Abortions do not increase risk of breast cancer

It is known that previous pregnancy decreases the risk of breast cancer. But a new dissertation from the Karolinska Institutet in Sweden shows that even brief pregnancies terminated prior to full term can have a certain preventive effect. The results could not confirm several earlier studies showing that the risk of developing breast cancer increases among individuals who have had an abortion.

It has long been known that pregnancy has a preventive effect against breast cancer, but it is not known why. At the same time, several studies have indicated that abortions or miscarriages seem to increase the risk of breast cancer. This is refuted by a new dissertation from the Department of Medical Epidemiology and Biostatistics at the Karolinska Institutet.

We have looked a some 4,000 journals from maternity centers in which women have responded to standardized questions about abortions, among other things, and have not found any correlation between abortions and increased risk of breast cancer. In fact aborted pregnancies had some preventive effect in our study, says Gunnar Larfors, author of the newly defended dissertation.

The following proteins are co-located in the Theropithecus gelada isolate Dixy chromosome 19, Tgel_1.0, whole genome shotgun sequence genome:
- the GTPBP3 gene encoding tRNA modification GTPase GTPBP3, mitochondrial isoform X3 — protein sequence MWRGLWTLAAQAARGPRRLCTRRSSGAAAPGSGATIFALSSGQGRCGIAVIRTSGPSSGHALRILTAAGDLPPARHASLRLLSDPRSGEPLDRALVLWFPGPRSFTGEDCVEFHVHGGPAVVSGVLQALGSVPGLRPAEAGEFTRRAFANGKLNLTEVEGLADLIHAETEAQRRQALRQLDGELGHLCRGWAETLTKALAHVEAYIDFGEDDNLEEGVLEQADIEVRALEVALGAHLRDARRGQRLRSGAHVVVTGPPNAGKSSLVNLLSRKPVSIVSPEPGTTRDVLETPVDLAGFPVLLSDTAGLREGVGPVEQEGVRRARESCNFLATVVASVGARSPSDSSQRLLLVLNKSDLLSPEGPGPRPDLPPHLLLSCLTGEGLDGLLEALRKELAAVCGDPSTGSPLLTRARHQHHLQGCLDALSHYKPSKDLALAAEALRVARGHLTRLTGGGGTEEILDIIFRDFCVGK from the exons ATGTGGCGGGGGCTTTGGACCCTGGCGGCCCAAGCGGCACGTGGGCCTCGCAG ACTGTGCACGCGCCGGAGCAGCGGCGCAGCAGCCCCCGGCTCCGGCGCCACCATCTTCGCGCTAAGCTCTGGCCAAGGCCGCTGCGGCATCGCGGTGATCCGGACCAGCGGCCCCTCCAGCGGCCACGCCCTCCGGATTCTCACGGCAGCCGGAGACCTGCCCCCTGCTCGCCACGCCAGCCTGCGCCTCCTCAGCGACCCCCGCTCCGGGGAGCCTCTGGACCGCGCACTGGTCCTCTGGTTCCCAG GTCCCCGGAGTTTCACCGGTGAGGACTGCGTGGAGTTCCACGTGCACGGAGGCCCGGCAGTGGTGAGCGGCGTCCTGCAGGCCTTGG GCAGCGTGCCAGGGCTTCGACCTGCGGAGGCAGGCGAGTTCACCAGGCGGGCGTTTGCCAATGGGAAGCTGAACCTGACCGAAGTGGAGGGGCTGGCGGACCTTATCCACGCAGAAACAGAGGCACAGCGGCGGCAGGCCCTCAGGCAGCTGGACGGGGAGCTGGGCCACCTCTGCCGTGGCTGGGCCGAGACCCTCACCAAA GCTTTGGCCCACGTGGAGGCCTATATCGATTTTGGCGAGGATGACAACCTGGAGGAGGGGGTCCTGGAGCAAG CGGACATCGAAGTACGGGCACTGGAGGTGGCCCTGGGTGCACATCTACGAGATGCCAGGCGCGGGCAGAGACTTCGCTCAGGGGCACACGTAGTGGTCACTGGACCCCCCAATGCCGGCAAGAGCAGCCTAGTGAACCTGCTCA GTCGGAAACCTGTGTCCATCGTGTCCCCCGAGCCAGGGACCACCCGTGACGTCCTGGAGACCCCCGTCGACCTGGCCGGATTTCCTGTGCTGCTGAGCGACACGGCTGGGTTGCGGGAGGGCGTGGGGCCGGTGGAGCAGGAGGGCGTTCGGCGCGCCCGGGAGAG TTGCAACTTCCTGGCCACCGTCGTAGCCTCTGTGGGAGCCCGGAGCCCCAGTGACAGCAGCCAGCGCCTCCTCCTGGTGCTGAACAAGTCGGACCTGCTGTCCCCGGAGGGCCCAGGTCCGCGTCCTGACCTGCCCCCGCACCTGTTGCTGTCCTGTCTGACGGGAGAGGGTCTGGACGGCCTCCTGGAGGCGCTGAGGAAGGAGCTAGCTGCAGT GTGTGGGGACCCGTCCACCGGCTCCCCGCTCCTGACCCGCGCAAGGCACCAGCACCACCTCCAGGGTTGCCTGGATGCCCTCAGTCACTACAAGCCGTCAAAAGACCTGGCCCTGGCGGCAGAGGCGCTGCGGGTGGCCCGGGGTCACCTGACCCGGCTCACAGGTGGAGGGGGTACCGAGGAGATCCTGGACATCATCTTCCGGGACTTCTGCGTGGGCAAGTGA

Abortion is still a taboo subject in our society and also entails a trauma, so I believe that many women choose not to report an abortion if they are asked out on the street. But on the other hand, if you ask a person who has been afflicted with breast cancer about previous abortions, the probability is great that they will answer the question truthfully. This can skew the results to make it seem as if breast cancer is tied to abortion. In our study all women had answered the same question before developing breast cancer, says Gunnar Larfors.

A study from Denmark based on the Danish abortion register also found no correlation between abortions and increased risk of breast cancer.

Preventive effect unclear

The dissertation also rejects an earlier hypothesis about how pregnancy protects against breast cancer. A hormone that occurs in high levels during pregnancy, hCG, has evinced a preventive effect against breast cancer in experiments on rats and is already in use in clinical studies in the US.

But in several studies we have looked at women who have had extremely high levels of hCG, for example women with severe morning sickness, and have not been able to find any further risk reduction in them. This indicates that hCG is not the hormone to explain the reduced risk of breast cancer after pregnancy in humans, says Gunnar Larfors.

Title of dissertation: Pregnancy-related Risk Factors for Breast Cancer

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